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Pharmaceuticals, Volume 4, Issue 1 (January 2011), Pages 1-214

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Research

Jump to: Review

Open AccessArticle Molecular Therapies in Thyroid Cancer
Pharmaceuticals 2011, 4(1), 91-100; doi:10.3390/ph4010091
Received: 2 November 2010 / Revised: 9 December 2010 / Accepted: 22 December 2010 / Published: 24 December 2010
Cited by 1 | PDF Full-text (53 KB) | HTML Full-text | XML Full-text
Abstract
Thyroid cancer is a common diagnosis with greater than 34,000 cases per year in the United States. Early stage thyroid cancer is often managed with surgical intervention and radioactive iodine; however, for recurrent or metastatic disease, the treatment options, historically, have been [...] Read more.
Thyroid cancer is a common diagnosis with greater than 34,000 cases per year in the United States. Early stage thyroid cancer is often managed with surgical intervention and radioactive iodine; however, for recurrent or metastatic disease, the treatment options, historically, have been limited to chemotherapy. Chemotherapy for metastatic thyroid cancer has been of limited efficacy. Encouragingly, molecular therapeutics have played a greater role in managing patients with advanced disease. These agents work primarily through disruption of tyrosine kinase pathways. This review will discuss the expanding role of molecular targets in managing patients with advanced thyroid cancer. Full article
(This article belongs to the Special Issue Targeted Therapy)
Open AccessArticle Fentanyl and Spiradoline Interactions in a Place-Conditioning Black-White Shuttle-Box
Pharmaceuticals 2011, 4(1), 101-116; doi:10.3390/ph401101
Received: 5 November 2010 / Revised: 20 December 2010 / Accepted: 22 December 2010 / Published: 24 December 2010
Cited by 1 | PDF Full-text (350 KB) | HTML Full-text | XML Full-text
Abstract
Rats were trained for multiple sessions in a place-conditioning shuttle-box to explore motivational interactions of mu and kappa opioid agonists, specifically fentanyl reward and spiradoline aversion. In Phase 1, groups of rats received various doses of mu or kappa agonists, or placebo, [...] Read more.
Rats were trained for multiple sessions in a place-conditioning shuttle-box to explore motivational interactions of mu and kappa opioid agonists, specifically fentanyl reward and spiradoline aversion. In Phase 1, groups of rats received various doses of mu or kappa agonists, or placebo, testing for preference or aversion. Group A always received saline SC before 15-minute sessions. Group B received fentanyl SC (0.003, 0.006, 0.012 mg/kg), Group C received low and medium doses of agonists SC, and Group D received spiradoline (0.3, 0.6, 1.2 mg/kg) SC during Training Sessions 1-4, rats being restricted to the drug-associated compartment. Rats received saline when restricted to the placebo-associate compartment and on test days with access to both shuttle-box compartments. In Phase 2 of the study, Training Session 5, Combinations of mu and kappa agonists were substituted in Groups B, C, and D. Dose-related preference to fentanyl and aversion to spiradoline occurred during Test Sessions 1-4. During Test Session 5, fentanyl preference in Group B was suppressed by spiradoline, rats in Group C had a saline-like response to combined agonists, and spiradoline aversion in Group D was attenuated by fentanyl. These findings suggest that combined doses of mu and kappa agonists, while additive for antinociception, offset the rewarding and punishing effects of each other. Full article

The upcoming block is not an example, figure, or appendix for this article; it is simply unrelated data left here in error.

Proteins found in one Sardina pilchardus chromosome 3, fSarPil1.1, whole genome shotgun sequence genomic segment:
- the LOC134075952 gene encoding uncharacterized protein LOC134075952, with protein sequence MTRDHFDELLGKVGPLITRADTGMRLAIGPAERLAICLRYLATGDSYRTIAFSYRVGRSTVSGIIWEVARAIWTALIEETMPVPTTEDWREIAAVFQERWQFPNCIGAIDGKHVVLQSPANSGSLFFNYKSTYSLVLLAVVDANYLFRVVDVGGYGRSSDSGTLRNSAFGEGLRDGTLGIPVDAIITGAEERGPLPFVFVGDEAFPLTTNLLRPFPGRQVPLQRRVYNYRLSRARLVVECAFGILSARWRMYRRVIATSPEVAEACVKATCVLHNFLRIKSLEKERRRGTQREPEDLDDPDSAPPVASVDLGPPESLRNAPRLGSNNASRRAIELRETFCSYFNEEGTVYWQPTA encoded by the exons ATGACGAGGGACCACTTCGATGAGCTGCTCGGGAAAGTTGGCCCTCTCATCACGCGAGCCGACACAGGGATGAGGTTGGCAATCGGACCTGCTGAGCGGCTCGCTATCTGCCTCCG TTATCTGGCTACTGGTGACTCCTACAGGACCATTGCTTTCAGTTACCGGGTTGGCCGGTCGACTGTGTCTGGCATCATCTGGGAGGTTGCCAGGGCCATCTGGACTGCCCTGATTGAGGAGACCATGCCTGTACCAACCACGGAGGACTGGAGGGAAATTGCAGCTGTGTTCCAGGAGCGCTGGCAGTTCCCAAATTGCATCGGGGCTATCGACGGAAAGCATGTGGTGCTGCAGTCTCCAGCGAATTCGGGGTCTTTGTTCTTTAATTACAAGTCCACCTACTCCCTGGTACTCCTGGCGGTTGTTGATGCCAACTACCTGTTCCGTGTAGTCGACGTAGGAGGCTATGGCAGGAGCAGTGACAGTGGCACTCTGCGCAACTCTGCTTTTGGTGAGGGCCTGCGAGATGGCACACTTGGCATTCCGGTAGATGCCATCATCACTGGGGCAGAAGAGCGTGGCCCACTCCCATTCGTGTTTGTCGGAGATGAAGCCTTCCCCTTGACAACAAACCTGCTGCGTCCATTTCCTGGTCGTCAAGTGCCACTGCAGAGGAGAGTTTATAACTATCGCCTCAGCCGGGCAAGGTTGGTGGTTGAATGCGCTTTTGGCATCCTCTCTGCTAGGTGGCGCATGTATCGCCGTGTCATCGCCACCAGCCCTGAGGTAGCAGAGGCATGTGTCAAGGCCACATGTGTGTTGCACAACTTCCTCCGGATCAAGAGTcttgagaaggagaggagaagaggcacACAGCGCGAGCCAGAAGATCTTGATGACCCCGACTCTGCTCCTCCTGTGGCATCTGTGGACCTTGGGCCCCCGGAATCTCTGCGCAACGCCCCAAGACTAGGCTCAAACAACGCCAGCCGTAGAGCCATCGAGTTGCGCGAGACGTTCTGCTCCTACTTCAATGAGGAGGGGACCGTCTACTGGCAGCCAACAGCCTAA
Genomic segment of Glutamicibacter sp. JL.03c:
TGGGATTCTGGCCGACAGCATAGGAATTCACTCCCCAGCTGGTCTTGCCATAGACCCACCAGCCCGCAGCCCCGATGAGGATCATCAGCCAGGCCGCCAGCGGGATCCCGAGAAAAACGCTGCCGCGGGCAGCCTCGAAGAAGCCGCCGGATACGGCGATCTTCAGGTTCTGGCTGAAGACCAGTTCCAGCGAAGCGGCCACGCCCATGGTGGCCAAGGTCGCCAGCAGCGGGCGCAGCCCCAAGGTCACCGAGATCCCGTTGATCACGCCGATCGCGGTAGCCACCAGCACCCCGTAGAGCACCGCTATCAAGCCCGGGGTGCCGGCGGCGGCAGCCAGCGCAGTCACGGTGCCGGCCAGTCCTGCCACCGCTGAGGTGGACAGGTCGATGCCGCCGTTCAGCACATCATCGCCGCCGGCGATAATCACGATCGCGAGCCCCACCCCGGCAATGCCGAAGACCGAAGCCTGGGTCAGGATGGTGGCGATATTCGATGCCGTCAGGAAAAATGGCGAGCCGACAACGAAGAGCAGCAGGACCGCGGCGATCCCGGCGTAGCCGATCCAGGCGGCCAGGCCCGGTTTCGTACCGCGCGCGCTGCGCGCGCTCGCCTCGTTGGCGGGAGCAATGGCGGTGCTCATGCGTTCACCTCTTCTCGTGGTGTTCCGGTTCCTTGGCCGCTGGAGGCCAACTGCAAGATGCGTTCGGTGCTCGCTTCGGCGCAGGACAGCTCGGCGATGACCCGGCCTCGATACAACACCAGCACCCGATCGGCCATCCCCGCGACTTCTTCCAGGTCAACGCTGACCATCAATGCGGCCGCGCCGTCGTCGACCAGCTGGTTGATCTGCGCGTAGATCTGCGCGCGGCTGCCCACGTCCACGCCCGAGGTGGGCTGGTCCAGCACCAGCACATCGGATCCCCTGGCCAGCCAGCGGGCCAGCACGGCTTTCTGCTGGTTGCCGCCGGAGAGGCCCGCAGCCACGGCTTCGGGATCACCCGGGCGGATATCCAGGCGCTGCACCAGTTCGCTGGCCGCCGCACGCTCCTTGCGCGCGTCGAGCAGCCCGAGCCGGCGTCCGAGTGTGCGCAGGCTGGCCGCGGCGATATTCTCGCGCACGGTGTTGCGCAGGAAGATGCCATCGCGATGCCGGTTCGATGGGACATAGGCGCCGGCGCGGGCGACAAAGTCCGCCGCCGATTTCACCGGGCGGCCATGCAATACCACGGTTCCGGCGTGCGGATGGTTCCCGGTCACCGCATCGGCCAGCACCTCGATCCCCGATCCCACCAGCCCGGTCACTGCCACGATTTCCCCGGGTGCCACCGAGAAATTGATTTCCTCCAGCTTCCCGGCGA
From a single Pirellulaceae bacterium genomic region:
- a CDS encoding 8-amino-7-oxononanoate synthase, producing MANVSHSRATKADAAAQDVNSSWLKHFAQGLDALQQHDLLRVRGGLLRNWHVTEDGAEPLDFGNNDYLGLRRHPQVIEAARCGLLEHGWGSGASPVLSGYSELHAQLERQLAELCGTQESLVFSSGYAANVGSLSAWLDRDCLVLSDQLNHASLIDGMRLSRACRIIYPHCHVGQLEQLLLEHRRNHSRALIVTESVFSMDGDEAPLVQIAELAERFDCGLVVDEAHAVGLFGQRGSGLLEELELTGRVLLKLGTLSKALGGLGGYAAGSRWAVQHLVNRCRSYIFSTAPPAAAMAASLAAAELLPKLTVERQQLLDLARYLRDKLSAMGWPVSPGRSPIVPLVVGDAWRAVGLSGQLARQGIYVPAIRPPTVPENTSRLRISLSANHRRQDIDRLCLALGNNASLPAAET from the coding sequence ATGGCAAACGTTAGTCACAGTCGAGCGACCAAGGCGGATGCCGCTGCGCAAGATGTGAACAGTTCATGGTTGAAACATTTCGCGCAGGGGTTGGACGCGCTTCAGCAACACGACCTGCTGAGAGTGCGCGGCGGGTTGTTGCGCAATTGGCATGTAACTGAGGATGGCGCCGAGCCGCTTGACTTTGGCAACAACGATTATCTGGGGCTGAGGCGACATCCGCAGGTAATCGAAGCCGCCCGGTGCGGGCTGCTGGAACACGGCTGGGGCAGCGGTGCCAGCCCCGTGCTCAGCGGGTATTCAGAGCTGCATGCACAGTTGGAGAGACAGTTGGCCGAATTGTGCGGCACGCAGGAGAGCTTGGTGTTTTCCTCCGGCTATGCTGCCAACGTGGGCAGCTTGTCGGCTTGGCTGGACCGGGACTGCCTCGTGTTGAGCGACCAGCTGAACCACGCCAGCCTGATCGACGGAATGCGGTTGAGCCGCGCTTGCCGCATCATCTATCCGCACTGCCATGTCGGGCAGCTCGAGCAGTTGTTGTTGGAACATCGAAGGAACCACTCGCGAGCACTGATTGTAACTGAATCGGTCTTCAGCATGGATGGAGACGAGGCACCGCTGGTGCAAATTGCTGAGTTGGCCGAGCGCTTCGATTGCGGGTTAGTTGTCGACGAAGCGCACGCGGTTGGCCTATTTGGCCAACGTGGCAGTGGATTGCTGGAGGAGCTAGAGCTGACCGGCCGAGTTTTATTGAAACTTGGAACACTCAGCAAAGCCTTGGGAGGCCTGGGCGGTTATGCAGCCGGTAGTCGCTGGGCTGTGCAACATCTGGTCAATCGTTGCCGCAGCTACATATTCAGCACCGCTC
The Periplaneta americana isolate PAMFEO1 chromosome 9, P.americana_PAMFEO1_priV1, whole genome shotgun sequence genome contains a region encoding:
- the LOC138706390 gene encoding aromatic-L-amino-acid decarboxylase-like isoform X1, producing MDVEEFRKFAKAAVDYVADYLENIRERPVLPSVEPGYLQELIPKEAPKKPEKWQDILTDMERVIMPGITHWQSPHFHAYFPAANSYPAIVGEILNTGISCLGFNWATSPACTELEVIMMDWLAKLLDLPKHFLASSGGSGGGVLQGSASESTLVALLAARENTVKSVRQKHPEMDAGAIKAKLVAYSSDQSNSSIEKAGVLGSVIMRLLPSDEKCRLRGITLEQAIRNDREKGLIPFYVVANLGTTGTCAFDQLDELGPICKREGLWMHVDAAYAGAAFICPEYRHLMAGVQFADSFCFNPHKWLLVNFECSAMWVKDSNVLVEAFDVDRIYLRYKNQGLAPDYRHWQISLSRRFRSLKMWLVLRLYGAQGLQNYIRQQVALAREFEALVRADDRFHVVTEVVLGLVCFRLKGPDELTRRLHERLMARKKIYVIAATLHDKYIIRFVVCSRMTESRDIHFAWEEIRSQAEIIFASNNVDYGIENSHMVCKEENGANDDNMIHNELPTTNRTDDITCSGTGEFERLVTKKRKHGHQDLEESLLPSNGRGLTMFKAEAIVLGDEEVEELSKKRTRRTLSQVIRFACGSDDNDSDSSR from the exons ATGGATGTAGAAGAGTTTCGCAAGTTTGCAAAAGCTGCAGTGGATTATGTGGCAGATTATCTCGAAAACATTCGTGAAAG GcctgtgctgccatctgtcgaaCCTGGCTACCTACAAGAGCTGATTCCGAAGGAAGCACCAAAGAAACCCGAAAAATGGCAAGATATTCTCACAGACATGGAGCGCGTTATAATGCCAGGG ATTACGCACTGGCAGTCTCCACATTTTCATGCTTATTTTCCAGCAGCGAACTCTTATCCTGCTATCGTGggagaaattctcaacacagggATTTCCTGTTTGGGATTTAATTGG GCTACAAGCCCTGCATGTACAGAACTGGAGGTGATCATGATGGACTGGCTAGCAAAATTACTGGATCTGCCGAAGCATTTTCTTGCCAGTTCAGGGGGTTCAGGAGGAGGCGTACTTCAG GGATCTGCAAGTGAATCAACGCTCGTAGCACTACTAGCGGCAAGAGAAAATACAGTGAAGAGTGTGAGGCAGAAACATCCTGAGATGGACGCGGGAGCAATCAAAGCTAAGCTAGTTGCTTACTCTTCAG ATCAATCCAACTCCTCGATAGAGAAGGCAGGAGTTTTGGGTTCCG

(This article belongs to the Special Issue Opioids)
Open AccessArticle Bioequivalence of Two Intravenous Artesunate Products with Its Active Metabolite Following Single and Multiple Injections
Pharmaceuticals 2011, 4(1), 138-153; doi:10.3390/ph4010138
Received: 29 November 2010 / Revised: 22 December 2010 / Accepted: 5 January 2011 / Published: 7 January 2011
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Abstract
In animal species and humans, artesunate (AS) undergoes extensive and complex biotransformation to an active metabolite, dihydroartemisinin (DHA). The bioequivalence of two intravenous AS pharmaceutical products with 5% NaHCO3 (China Formulation) or 0.3 M PBS (WRAIR Formulation) was determined in rats [...] Read more.
In animal species and humans, artesunate (AS) undergoes extensive and complex biotransformation to an active metabolite, dihydroartemisinin (DHA). The bioequivalence of two intravenous AS pharmaceutical products with 5% NaHCO3 (China Formulation) or 0.3 M PBS (WRAIR Formulation) was determined in rats in a two-formulation, two-period, and two-sequence crossover experimental design. Following single and multiple intravenous administrations, a series of blood samples was collected by using an automated blood sampler and drug concentrations were analyzed by LC-MS/MS. The 90% CI of the difference between the two intravenous formulations was contained within 80–125% of the geometric mean of pharmacokinetic parameters for AS and DHA in all animals dosed. Hematological effects were studied on days 1 and 3 after the final dosing, and a rapidly reversible hematological toxicity (significant reductions in reticulocyte levels) was seen in the peripheral blood of the rats treated with each formulation. The results showed that bioequivalence with the parent compound and active metabolite was fulfilled in the 82.3–117.7% ranges of all parameters (AUC0–t, Cmax, concentration average and degree of fluctuation) in the two-period and two-sequence crossover studies following single and repeated intravenous injections. For the metabolite, the equivalence was satisfied in most pharmacokinetic parameters tested due to the variability in the hydrolysis rate of AS to DHA. The WRAIR formulation of AS was considered to be bioequivalent to the Chinese formulation at steady-state according to the total drug exposure, in terms of both parent drug and active metabolite, rapidly reversal in reticulocyte decline, and extension of single and multiple administrations. Therefore, the parent drug and active metabolites should play similar important roles in the determination of efficacy and safety of the drug. Full article